I started this campaign in January and through the power of social media have already been able to get 1807 high school and college students to join me in all 50 states. With an average of 600 followers per student, that gives us the potential of reaching 1,084,200 students and counting!  However, I’m not content with that. I believe we can do far better! In fact, if high school and college students were aware that there are 14 million new people acquiring HPV in the U.S. each year and over 50% of them are teens and young adults who are just becoming sexually active, than I believe they may see their important role in this mission.

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I would encourage any high school or college student who cares about their own health, or the health of future generations, to find out more by visiting my website at TwoShotsToBeatCancer.org and joining the Two Shots To Beat Cancer Facebook Page and following our Two Shots To Beat Cancer Instagram account.

By joining me in this worthwhile endeavor, we can be the generation that puts an end to HPV related cancers. By posting to social media and sending letters to politicians, newspapers and school board administrators, we can make a difference and help to stop the spread of HPV. It takes little time, costs no money and by encouraging students to engage in important and life-changing conversations, we can save lives and prevent needless suffering.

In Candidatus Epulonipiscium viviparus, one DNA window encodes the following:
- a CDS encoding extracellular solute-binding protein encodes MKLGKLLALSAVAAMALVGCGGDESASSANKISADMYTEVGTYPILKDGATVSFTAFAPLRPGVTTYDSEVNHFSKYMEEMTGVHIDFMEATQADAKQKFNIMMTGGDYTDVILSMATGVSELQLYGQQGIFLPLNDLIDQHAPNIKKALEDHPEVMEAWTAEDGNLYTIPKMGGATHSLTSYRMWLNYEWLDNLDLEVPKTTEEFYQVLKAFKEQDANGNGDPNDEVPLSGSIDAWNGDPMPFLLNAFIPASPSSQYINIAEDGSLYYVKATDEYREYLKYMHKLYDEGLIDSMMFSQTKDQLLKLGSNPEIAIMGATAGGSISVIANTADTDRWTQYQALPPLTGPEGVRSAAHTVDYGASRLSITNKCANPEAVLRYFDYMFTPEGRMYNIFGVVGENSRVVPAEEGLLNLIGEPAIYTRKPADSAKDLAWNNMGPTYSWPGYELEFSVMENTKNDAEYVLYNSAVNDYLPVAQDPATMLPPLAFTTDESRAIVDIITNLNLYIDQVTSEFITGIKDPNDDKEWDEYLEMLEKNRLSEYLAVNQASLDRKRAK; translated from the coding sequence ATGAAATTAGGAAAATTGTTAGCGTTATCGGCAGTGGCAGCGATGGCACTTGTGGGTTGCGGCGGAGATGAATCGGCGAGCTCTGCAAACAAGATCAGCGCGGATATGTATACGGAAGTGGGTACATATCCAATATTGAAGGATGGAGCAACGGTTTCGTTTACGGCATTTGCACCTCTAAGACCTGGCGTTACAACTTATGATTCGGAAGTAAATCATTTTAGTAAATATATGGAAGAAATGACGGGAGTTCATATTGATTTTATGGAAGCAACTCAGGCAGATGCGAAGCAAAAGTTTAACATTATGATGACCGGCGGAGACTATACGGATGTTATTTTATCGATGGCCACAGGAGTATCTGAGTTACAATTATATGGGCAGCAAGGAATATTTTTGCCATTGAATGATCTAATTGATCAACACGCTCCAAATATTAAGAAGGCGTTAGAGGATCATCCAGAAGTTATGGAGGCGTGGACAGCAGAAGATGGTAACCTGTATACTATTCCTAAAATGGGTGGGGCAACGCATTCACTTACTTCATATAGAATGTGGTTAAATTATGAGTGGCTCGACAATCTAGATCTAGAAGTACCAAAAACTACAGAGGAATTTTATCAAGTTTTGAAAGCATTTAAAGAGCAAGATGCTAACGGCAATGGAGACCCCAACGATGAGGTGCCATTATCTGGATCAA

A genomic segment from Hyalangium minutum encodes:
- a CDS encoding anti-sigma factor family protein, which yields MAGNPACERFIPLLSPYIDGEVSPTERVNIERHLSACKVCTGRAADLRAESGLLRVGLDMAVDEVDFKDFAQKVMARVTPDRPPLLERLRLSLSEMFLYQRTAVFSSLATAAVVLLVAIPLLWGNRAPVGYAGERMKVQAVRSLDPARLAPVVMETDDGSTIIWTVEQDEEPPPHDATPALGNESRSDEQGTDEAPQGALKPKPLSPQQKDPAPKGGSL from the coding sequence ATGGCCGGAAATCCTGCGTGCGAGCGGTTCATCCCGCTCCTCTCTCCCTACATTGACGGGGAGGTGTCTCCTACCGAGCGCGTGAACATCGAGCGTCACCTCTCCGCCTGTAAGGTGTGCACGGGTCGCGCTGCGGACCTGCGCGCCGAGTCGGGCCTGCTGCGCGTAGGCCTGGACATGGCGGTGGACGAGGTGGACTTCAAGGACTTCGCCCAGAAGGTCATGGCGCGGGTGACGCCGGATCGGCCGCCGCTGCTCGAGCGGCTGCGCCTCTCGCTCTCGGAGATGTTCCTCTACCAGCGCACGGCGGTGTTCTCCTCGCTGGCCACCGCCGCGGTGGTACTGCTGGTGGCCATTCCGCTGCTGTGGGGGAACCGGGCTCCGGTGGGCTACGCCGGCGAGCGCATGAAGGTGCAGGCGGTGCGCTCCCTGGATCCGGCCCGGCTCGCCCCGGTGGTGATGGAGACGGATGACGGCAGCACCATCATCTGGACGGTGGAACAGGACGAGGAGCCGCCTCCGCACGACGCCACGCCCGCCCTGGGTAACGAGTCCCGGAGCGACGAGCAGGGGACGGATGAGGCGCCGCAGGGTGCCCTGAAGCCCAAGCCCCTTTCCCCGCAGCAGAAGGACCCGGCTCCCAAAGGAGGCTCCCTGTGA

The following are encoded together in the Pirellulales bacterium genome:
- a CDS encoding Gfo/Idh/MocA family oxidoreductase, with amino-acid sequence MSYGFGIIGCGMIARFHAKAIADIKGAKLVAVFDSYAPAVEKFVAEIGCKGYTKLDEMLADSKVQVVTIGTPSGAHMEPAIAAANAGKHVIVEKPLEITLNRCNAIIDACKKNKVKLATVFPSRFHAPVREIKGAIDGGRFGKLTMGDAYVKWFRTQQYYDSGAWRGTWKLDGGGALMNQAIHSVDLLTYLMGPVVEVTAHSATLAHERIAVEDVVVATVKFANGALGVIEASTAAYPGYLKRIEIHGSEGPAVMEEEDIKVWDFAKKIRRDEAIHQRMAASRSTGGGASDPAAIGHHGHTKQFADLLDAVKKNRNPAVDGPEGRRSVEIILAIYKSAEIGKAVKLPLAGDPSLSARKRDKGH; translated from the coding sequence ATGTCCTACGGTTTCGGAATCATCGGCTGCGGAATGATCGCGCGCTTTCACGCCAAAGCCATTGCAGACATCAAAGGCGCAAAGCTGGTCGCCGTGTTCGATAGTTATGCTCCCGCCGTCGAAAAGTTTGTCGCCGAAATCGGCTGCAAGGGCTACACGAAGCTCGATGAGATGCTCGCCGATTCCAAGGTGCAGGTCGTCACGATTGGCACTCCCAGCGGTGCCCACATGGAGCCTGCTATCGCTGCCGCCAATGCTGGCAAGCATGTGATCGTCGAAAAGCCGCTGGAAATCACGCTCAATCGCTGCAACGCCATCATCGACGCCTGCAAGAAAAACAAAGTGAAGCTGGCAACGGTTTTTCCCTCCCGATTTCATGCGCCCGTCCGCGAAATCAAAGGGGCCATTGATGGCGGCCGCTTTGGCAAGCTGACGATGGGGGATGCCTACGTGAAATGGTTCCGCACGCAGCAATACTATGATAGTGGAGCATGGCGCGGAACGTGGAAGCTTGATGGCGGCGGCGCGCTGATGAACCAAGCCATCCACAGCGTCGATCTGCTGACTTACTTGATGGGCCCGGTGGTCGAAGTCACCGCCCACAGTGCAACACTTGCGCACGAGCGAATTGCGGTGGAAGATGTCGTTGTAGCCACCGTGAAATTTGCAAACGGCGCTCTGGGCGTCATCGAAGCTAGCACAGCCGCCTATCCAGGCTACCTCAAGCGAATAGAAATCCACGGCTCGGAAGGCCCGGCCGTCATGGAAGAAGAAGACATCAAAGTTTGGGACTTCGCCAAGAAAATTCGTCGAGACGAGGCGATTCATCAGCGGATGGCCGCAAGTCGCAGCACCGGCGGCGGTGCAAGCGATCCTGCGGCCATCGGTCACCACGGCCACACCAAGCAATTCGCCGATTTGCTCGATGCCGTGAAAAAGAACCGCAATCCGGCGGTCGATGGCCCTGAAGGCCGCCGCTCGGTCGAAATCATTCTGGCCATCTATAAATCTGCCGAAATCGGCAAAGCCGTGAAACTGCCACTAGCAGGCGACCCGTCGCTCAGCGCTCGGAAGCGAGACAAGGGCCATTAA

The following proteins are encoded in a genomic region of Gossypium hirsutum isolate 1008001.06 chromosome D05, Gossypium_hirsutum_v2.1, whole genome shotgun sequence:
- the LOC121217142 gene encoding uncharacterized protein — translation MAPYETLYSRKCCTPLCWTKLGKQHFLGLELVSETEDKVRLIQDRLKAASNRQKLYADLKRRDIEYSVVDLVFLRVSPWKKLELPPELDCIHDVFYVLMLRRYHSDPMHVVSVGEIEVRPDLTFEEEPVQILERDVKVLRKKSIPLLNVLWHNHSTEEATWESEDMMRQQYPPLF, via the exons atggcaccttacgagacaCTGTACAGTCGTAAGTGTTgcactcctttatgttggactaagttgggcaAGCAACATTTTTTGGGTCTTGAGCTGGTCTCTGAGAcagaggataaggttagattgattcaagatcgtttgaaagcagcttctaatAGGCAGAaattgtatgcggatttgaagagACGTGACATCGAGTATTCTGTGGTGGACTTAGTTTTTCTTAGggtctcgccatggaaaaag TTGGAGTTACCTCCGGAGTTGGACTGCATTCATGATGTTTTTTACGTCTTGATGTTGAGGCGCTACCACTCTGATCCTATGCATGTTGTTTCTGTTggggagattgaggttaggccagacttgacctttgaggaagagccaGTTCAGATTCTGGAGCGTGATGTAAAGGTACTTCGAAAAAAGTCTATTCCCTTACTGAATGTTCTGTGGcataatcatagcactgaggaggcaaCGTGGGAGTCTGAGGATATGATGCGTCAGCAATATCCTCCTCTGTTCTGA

Resolve To Protect Your Family From Cancer

January 9, 2018 1 comment

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By Shaundra L. Hall, Southwest Regional Director, National Cervical Cancer Coalition (NCCC)

January is Cervical Health Awareness Month and if you’ve resolved to make healthier choices in 2018, then ensuring your loved ones are vaccinated against the deadly strains of human papillomavirus (HPV) should be on the top of the “resolutions to keep” list.

Cancer prevention is a gift of health for your child’s, and grandchildren’s, future.  But it’s only a gift if given early in life.

My journey with HPV began at the age of 17.

My very first Pap smear exam had an abnormal result. Over the next several years, I would have some normal and some abnormal Paps, and it was eventually determined that my cervical dysplasia required medical treatment to remove abnormal cell tissue that might become cancerous. I went on to have multiple procedures over the years – a LEEP/cold knife cone, cryosurgery – you name it, I had it.  So many painful treatments chipping away precious tissue from my cervix.

ShaundraHall2Years later, after my husband and I were married and bought our first house together, we started thinking about starting a family. When pregnancy didn’t happen as quickly as we had hoped, I made a visit to my gynecologist’s office. Back in to the stirrups I go, and with one look heard “Ohhhh…